The Best Time to Visit Prague

The Best Time to Visit Prague – Spring

Everybody will have a “Best Time to Visit Prague” whether it’s for the weather, open-air concerts, Opera season, Christmas or New Year. It comes down to a simple choice i.e. September/October or April/May but for me it has to be Spring. Spring is usually compressed into March and April although early May is also considered Spring but, without doubt it’s the best time to visit Prague. Clear skies, warm sun, fresh air and the light at this time of the year is very pleasant. Access restrictions are still in place and the chance of snow on the ground will mean that you could be forgiven for thinking it’s still winter. On this page I’ll attempt to point out what to expect, how to dress, what to eat and how to make the most of a trip to Prague in Spring.

View of Prague Castle and the Lesser Town from Petrin Park
View of Prague Castle and the Lesser Town from Petrin Park in April

What to Wear?

Yes, the packing question. Even though I’m recommending it as the best time to visit Prague, as with dressing for winter you are still going to be “layering up”. Traditionally you lose the wind chill after the end of February but high-pressure warm sunny days will give way to cold evenings and nights. In past years early April has either seen me in shorts or or still with a winter jacket. You just never know what to expect. For footwear then be aware that you won’t have much in the way of ice but the danger can be grit left over from the winter so my general advice about wearing “walking shoes” i.e. not flat soles, is still valid for visiting Prague in Spring. Hat, gloves and a scarf are generally not needed during the day but you might appreciate them in the evening. Sunglasses may be needed if it’s going to be fine and clear. Sun cream? yes, unbelievable though it sounds, you can get burned here in the spring as we are one of the highest capitals in Europe.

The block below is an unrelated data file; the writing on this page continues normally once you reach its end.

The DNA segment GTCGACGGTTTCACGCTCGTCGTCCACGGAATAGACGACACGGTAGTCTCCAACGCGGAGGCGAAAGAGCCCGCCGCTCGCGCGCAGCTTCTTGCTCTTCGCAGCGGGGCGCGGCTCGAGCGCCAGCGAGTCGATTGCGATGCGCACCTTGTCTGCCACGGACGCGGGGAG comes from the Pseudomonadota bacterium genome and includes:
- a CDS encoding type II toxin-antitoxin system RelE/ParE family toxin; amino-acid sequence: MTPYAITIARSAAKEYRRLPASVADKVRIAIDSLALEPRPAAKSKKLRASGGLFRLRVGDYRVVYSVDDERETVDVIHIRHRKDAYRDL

What to Do?

April/May is one of my favourite times of the year hence why I say it’s the best time to visit Prague. The winter wind is gone, days can start chilly but warm up fast and the Parks and Gardens will be reopening to the public. Spring flowers will be breaking out all over the place so people who want to keep “fresh” will find no restrictions on outside attractions from the first week of April. Definitely take a trip up the Ujezd Funicular and explore the area of Petrin Park behind the Little Eiffel Tower. During the day, the street bands will start to appear again i.e. Dixie Jazz, Peruvian pipes, Digeridoos and pop-up classical performances. Prague in Spring in the evening it’s pretty much the same as in winter i.e. you’ll be looking at my nightlife, culture or entertainment pages for places to go. It’s not usually the time for external activities after dusk. River facilities will generally still be on winter schedules until April. After a long break the River Cruises start up again.

Specific Festivals

Easter will fall in March/April but in the tourist areas of Central Prague you won’t notice it too much. Churches will open for special services and there’s usually an early morning procession down from St Vitus Cathedral on the Easter Monday. It’s only if you go outside of Prague on the Monday morning that you’ll find the age-old tradition of “whipping” girls to give them Spring energy.

April Fools day is not exactly celebrated but on the morning of April 1st watch out for potatoes.

Burning the Witch takes place on April 30th and in this case the Witch is Winter so we celebrate the end of that season by throwing her on the fire, drinking beer and eating BBQ food. Expect a procession from Mala Strana and a bonfire in Kampa Park and the option to buy food and drink.

The Prague Spring International Music Festival begins in early May and runs for about a month so technically it starts in Spring and ends in Summer.

What to Eat and Drink?

I’ve always recommended a few scenic places to go to but from April their gardens will reopen and they are ideal spots for lunch on a sunny day. If it is on the cool side then you’ll have many places selling hot drinks both alcoholic and non-alcoholic. If you are going to try “Trdlo” (the cylindrical pastry) then my advice is to buy a hot chocolate to go with it. And of course check my Top Czech Food Picks. So really it could be said that this is the best time to visit Prague and enjoy outdoor eating.

Some Random Things to Do and See in Prague